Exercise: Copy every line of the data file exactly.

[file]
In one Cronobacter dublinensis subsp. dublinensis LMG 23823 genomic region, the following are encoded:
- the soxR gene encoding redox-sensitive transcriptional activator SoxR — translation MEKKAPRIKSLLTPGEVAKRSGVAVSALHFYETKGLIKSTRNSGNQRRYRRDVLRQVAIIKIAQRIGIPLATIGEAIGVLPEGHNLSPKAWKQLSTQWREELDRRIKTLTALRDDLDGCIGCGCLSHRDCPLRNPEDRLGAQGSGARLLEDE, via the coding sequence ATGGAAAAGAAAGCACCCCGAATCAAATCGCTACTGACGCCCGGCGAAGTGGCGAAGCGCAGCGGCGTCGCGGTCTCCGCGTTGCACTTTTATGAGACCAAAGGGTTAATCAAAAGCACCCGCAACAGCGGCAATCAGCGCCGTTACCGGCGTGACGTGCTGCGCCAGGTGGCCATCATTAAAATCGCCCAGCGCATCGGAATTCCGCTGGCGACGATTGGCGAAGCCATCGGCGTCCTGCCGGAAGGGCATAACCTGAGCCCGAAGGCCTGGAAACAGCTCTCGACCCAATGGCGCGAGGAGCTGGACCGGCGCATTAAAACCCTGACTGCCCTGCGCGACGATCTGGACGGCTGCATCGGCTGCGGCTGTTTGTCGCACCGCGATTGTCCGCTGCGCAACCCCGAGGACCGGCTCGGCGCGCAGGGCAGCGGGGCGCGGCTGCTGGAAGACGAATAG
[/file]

In one Cronobacter dublinensis subsp. dublinensis LMG 23823 genomic region, the following are encoded:
- the soxR gene encoding redox-sensitive transcriptional activator SoxR — translation MEKKAPRIKSLLTPGEVAKRSGVAVSALHFYETKGLIKSTRNSGNQRRYRRDVLRQVAIIKIAQRIGIPLATIGEAIGVLPEGHNLSPKAWKQLSTQWREELDRRIKTLTALRDDLDGCIGCGCLSHRDCPLRNPEDRLGAQGSGARLLEDE, via the coding sequence ATGGAAAAGAAAGCACCCCGAATCAAATCGCTACTGACGCCCGGCGAAGTGGCGAAGCGCAGCGGCGTCGCGGTCTCCGCGTTGCACTTTTATGAGACCAAAGGGTTAATCAAAAGCACCCGCAACAGCGGCAATCAGCGCCGTTACCGGCGTGACGTGCTGCGCCAGGTGGCCATCATTAAAATCGCCCAGCGCATCGGAATTCCGCTGGCGACGATTGGCGAAGCCATCGGCGTCCTGCCGGAAGGGCATAACCTGAGCCCGAAGGCCTGGAAACAGCTCTCGACCCAATGGCGCGAGGAGCTGGACCGGCGCATTAAAACCCTGACTGCCCTGCGCGACGATCTGGACGGCTGCATCGGCTGCGGCTGTTTGTCGCACCGCGATTGTCCGCTGCGCAACCCCGAGGACCGGCTCGGCGCGCAGGGCAGCGGGGCGCGGCTGCTGGAAGACGAATAG